Police Release 13 Papuans; Activists Appeal for Dialog
The police have released 13 Papuans who were arrested on Tuesday as they held a peaceful rally to celebrate the 48th anniversary of the pro-independence Free Papua Movement, the Papua Police chief said on Thursday.
“We have released them and have urged them instead to engage in dialog, on the condition that they will not hold illegal rallies. We have evidence against them for holding a rally without a permit,” Brig. Gen. Bekto Suprapto said.
According to authorities, members of the riot police made Tuesday’s arrests as they dispersed up to 40 activists who had gathered in the provincial capital Jayapura carrying posters of the banned Morning Star flag, a symbol of Papuan independence.
Supporters of the Free Papua Movement (OPM) celebrate the Dec. 1 anniversary of the Netherlands’ 1961 recognition of Papua’s right to self-rule. Indonesia incorporated the vast, resource-rich territory in 1969 after a UN-backed referendum held among a few hundred tribal leaders.
Agustinus Isir, a Papuan public figure, said on Thursday that rallies were held across the province on Dec. 1 in spite of the governor’s ban on “mass mobilizations.” The issue of Papuan self-rule, he said, will not fade with time and activists will continue to seek a dialog with President Susilo Bambang Yudhoyono.
Another public figure, Simon Morin, echoed Isir’s comments.
“We want to safeguard unity through dialog focusing on nationalism,” he said. “This will strengthen our mutual understanding.”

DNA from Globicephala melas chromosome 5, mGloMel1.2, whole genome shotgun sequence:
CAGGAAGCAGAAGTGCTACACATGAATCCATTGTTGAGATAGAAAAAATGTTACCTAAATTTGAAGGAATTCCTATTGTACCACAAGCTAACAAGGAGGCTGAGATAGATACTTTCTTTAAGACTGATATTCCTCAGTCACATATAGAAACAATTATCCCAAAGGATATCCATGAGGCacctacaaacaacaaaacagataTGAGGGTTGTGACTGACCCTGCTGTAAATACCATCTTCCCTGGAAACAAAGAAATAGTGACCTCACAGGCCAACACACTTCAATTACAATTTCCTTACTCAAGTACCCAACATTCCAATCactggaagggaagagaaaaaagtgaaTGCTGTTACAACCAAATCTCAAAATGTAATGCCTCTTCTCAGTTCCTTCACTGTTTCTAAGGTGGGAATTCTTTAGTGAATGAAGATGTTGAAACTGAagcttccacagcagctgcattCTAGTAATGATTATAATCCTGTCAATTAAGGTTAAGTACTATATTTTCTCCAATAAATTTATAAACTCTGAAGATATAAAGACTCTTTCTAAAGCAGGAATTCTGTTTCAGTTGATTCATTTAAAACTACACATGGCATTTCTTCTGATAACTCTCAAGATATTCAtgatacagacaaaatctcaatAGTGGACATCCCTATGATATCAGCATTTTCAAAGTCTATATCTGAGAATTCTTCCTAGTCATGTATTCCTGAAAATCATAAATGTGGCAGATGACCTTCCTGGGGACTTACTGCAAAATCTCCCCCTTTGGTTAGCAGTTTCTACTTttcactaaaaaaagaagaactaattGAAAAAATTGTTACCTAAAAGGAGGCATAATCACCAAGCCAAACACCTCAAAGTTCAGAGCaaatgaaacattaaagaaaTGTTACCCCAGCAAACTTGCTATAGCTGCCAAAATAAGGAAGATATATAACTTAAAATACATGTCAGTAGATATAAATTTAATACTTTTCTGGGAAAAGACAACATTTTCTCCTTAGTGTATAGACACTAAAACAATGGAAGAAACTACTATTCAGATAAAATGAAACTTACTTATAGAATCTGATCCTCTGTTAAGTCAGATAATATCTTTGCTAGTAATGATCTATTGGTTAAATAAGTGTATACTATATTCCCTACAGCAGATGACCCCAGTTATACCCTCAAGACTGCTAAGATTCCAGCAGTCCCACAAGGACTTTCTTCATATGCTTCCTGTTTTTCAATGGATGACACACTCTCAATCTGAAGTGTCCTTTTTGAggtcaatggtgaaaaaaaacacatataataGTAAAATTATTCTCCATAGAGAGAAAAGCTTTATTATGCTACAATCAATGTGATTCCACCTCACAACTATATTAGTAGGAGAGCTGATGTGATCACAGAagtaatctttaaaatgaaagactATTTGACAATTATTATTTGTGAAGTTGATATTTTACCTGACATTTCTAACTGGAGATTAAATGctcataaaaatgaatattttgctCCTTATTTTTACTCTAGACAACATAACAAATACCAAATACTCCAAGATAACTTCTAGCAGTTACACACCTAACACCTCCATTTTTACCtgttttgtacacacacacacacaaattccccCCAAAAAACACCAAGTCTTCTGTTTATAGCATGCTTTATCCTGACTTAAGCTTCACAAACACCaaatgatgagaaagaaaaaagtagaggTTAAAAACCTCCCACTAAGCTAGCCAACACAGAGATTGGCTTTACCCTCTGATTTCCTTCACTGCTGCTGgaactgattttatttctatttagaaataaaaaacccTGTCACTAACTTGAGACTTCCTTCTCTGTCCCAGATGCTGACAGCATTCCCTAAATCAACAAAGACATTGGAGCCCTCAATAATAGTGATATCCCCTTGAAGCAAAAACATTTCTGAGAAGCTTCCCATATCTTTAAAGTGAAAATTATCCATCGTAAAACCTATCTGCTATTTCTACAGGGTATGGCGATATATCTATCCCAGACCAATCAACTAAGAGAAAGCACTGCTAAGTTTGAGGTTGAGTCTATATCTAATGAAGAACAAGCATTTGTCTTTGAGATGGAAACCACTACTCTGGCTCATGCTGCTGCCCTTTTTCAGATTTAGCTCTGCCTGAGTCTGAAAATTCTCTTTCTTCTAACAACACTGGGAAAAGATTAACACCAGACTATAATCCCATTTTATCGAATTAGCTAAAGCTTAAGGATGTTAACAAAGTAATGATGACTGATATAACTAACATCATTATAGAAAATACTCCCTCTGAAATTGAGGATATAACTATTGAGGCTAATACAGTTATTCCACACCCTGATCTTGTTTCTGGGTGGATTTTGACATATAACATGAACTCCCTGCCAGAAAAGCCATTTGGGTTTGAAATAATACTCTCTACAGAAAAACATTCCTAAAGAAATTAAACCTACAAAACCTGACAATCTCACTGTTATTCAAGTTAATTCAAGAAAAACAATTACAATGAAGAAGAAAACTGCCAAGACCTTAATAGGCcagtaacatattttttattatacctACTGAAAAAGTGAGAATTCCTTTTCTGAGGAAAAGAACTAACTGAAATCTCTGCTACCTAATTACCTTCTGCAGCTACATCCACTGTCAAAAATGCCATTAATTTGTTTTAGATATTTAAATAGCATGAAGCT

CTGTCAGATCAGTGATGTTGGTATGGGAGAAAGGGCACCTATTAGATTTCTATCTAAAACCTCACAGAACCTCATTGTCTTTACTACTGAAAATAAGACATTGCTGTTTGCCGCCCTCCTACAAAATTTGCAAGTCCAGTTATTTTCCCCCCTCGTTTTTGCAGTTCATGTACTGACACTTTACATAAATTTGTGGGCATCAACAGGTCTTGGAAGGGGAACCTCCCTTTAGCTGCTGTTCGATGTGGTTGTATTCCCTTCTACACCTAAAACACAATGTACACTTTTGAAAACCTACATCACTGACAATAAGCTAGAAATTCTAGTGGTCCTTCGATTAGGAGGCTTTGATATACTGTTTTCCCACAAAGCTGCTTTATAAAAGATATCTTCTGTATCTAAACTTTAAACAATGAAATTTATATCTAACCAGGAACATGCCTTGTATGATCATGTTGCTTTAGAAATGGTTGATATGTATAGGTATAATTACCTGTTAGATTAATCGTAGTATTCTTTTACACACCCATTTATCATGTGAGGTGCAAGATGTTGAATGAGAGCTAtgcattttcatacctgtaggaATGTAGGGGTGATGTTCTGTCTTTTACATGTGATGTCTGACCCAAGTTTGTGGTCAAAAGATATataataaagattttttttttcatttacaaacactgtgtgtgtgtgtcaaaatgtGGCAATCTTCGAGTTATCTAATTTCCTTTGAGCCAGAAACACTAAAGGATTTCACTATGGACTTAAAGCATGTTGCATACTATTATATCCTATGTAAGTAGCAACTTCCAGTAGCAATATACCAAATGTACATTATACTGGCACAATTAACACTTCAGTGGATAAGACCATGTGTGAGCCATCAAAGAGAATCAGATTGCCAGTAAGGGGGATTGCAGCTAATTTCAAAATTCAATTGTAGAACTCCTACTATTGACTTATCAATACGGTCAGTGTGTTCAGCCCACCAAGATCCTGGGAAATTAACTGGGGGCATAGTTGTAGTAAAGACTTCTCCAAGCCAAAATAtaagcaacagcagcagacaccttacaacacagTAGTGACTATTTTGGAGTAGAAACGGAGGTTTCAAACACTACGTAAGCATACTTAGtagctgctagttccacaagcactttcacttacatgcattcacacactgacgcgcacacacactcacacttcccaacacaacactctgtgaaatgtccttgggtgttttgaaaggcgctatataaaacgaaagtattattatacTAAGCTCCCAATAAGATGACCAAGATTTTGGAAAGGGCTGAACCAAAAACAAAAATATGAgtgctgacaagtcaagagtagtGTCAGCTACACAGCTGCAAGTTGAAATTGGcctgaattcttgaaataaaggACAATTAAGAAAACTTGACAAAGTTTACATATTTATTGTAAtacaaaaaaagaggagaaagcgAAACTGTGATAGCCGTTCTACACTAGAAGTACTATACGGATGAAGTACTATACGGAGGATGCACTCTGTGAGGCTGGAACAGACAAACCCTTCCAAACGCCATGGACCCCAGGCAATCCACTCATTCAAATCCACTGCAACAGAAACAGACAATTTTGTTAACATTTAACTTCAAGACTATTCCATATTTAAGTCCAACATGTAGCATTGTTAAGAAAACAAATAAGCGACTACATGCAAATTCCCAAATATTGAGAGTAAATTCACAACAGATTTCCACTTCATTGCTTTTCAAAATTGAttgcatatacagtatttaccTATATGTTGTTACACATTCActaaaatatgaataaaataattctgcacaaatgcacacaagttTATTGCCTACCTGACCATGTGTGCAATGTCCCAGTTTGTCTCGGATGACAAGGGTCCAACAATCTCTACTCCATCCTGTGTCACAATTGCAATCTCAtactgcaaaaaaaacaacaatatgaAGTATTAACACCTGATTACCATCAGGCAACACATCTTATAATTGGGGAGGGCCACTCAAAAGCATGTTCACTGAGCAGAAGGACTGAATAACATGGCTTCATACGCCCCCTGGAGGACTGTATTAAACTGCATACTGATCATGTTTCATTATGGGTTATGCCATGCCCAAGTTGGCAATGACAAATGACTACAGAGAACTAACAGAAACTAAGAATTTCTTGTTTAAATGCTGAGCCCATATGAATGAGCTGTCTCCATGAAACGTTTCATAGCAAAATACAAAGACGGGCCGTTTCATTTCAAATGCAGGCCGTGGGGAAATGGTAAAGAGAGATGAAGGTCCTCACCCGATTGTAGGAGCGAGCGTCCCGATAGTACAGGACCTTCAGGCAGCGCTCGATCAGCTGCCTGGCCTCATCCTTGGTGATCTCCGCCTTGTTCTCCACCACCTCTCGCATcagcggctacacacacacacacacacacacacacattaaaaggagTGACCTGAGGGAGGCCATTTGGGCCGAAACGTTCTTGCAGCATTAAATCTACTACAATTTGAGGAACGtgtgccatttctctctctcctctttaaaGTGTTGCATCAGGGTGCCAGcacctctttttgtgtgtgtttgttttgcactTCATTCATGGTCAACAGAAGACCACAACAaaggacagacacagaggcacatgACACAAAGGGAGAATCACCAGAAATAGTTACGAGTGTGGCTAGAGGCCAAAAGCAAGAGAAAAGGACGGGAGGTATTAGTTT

Usama Yagobi, a human rights activist in Papua, said the province continued to be a tinder box of tension. Antipathy between indigenous Papuans, settlers and security forces has been a fact of life in Papua since it was incorporated into Indonesia in 1969. Much of the conflict, he said, stems from a perception of prejudices and injustices committed by authorities.
“An international dialog is a peaceful way for Indonesia and Papua to learn about the problems felt by Papuans, such as human rights violations, restrictions to freedom of speech and policies that are not beneficial to Papuans,” Usama said.
Under Indonesian law, anyone who wants to hold a protest has to inform the police about the issue in question, the time of the protest, its location and the number of people who will take part.
There were no major incidents reported in Papua or West Papua on Tuesday.
In Jakarta on Tuesday, dozens of Papuans demanded independence at a peaceful rally outside the Presidential Palace as police stood guard.
The protesters carried a red banner reading, “Give back the sovereignty of the West Papua nation.”